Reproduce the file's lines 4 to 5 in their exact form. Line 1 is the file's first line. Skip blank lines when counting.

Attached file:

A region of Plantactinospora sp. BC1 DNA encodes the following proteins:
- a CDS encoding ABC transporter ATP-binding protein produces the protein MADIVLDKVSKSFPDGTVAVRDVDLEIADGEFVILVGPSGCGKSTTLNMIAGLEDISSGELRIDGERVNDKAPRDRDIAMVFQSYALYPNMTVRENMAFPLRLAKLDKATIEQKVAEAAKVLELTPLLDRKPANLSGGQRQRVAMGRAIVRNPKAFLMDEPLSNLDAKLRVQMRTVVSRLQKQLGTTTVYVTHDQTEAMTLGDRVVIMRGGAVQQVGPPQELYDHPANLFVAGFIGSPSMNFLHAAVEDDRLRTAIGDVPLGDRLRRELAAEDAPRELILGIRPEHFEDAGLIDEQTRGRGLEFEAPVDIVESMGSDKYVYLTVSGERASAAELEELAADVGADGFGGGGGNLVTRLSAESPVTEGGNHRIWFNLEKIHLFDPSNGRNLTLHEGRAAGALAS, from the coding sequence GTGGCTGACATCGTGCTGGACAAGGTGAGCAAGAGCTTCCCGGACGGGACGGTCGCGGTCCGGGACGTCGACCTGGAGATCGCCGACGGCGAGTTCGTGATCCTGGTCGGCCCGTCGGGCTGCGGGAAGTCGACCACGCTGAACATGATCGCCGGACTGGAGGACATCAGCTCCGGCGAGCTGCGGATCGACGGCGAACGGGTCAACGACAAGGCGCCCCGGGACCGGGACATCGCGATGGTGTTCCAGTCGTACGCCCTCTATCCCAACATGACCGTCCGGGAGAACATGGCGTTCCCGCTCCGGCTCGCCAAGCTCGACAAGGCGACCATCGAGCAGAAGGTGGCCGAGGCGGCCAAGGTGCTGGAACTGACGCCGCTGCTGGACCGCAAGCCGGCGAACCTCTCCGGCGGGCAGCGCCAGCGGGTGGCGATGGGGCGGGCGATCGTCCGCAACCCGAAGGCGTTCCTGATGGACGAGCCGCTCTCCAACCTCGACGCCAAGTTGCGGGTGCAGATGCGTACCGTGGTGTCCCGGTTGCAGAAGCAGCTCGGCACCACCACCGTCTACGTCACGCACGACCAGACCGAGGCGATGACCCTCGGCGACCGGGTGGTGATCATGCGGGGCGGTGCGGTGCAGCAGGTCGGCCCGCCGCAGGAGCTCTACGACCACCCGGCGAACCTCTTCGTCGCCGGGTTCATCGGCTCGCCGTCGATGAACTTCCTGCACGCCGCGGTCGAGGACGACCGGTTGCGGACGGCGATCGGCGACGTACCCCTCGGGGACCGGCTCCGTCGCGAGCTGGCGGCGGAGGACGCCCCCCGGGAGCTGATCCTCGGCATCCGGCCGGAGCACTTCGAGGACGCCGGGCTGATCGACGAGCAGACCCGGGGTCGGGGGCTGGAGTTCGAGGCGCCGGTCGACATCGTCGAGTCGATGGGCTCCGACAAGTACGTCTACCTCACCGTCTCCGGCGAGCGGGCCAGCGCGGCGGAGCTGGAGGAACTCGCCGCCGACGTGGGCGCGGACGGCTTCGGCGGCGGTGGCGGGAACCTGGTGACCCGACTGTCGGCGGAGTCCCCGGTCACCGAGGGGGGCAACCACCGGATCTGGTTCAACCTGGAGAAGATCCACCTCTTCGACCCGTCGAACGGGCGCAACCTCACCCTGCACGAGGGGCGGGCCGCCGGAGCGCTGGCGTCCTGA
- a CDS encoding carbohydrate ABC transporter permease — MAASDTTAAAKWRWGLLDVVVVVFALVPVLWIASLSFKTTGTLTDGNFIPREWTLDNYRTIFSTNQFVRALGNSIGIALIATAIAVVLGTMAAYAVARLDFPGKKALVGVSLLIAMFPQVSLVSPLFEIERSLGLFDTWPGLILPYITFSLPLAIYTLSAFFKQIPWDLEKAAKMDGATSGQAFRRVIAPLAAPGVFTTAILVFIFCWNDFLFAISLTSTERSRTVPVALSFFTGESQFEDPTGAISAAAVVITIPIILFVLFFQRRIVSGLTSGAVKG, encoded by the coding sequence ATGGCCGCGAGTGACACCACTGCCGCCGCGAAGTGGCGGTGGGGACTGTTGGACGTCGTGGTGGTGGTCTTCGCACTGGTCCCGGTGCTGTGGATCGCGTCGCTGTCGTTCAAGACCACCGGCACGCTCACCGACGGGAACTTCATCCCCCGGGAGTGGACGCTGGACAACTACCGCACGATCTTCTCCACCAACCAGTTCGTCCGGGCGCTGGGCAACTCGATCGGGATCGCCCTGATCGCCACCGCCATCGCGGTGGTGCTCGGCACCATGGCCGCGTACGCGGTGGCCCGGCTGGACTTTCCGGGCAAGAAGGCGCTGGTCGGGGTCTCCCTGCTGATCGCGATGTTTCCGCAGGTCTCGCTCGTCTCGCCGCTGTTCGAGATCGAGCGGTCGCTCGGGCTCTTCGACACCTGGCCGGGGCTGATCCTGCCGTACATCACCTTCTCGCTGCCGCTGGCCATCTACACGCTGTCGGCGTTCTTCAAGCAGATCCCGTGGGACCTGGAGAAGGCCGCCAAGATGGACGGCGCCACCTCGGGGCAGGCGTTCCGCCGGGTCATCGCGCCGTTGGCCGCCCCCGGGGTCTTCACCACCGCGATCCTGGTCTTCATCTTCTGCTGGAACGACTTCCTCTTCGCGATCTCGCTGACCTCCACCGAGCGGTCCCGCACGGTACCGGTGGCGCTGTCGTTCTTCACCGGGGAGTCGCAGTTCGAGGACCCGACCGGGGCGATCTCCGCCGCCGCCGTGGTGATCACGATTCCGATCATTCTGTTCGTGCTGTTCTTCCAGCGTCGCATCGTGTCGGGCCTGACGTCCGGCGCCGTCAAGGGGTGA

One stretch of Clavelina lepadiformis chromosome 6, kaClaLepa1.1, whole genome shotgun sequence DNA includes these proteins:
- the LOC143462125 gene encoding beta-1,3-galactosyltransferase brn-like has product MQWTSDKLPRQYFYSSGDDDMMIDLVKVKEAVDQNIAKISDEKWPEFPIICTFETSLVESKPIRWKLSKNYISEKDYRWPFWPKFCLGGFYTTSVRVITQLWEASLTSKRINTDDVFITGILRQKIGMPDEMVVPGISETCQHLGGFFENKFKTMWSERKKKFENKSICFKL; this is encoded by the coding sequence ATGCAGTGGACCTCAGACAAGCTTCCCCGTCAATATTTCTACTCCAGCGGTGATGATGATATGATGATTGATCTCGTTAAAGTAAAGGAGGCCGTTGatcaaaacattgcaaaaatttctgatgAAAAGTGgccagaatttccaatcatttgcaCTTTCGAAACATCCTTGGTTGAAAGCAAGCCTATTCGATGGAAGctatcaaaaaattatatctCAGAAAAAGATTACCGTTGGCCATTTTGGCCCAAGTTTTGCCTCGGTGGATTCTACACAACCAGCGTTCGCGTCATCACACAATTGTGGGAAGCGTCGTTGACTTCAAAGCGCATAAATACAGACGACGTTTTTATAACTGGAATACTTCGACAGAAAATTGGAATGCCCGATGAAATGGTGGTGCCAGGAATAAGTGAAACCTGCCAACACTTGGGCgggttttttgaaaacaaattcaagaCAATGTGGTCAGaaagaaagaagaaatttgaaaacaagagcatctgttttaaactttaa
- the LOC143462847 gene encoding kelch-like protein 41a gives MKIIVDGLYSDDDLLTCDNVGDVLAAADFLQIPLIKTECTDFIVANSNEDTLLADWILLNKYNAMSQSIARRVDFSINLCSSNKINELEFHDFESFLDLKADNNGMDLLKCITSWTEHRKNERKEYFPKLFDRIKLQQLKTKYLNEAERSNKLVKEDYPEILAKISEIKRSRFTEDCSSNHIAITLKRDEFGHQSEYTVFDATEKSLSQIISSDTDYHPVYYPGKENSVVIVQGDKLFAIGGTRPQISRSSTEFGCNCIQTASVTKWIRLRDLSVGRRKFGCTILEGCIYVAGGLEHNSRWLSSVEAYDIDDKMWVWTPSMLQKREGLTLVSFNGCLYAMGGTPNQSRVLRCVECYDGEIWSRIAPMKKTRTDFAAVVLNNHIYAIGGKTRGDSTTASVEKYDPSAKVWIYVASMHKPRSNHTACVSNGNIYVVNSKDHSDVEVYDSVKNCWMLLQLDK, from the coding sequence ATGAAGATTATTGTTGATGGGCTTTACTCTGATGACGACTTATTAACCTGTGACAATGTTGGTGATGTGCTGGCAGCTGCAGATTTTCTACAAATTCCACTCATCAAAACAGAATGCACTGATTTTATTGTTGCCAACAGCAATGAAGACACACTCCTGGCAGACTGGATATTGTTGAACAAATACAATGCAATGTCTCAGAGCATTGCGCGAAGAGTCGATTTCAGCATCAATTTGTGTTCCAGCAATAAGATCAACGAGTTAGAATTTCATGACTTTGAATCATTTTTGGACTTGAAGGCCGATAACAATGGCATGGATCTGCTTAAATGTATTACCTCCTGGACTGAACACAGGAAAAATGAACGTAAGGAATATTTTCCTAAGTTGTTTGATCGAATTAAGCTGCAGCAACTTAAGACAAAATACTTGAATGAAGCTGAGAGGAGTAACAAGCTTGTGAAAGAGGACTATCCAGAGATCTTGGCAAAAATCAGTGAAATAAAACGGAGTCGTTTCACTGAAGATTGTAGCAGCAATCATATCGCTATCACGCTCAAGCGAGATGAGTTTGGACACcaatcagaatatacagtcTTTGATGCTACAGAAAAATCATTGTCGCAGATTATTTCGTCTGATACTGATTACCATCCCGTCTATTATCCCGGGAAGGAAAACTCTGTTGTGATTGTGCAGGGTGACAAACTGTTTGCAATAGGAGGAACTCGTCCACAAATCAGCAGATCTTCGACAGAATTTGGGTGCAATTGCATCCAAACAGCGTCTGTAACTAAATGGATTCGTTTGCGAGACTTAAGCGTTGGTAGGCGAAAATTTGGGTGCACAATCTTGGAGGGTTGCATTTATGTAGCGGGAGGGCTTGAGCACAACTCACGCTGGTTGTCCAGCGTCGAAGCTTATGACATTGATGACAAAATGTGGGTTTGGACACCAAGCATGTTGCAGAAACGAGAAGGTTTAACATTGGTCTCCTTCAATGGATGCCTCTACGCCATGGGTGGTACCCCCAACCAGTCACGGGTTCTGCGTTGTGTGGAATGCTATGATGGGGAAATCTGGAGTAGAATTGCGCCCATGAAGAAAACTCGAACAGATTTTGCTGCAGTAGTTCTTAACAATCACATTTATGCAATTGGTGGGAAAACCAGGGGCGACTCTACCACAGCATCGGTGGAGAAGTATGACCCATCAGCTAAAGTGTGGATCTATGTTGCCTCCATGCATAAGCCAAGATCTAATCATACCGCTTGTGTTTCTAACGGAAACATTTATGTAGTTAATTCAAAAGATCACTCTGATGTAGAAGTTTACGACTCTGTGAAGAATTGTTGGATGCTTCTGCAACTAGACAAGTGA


One stretch of Clavelina lepadiformis chromosome 6, kaClaLepa1.1, whole genome shotgun sequence DNA includes these proteins:
- the LOC143462125 gene encoding beta-1,3-galactosyltransferase brn-like has product MQWTSDKLPRQYFYSSGDDDMMIDLVKVKEAVDQNIAKISDEKWPEFPIICTFETSLVESKPIRWKLSKNYISEKDYRWPFWPKFCLGGFYTTSVRVITQLWEASLTSKRINTDDVFITGILRQKIGMPDEMVVPGISETCQHLGGFFENKFKTMWSERKKKFENKSICFKL; this is encoded by the coding sequence ATGCAGTGGACCTCAGACAAGCTTCCCCGTCAATATTTCTACTCCAGCGGTGATGATGATATGATGATTGATCTCGTTAAAGTAAAGGAGGCCGTTGatcaaaacattgcaaaaatttctgatgAAAAGTGgccagaatttccaatcatttgcaCTTTCGAAACATCCTTGGTTGAAAGCAAGCCTATTCGATGGAAGctatcaaaaaattatatctCAGAAAAAGATTACCGTTGGCCATTTTGGCCCAAGTTTTGCCTCGGTGGATTCTACACAACCAGCGTTCGCGTCATCACACAATTGTGGGAAGCGTCGTTGACTTCAAAGCGCATAAATACAGACGACGTTTTTATAACTGGAATACTTCGACAGAAAATTGGAATGCCCGATGAAATGGTGGTGCCAGGAATAAGTGAAACCTGCCAACACTTGGGCgggttttttgaaaacaaattcaagaCAATGTGGTCAGaaagaaagaagaaatttgaaaacaagagcatctgttttaaactttaa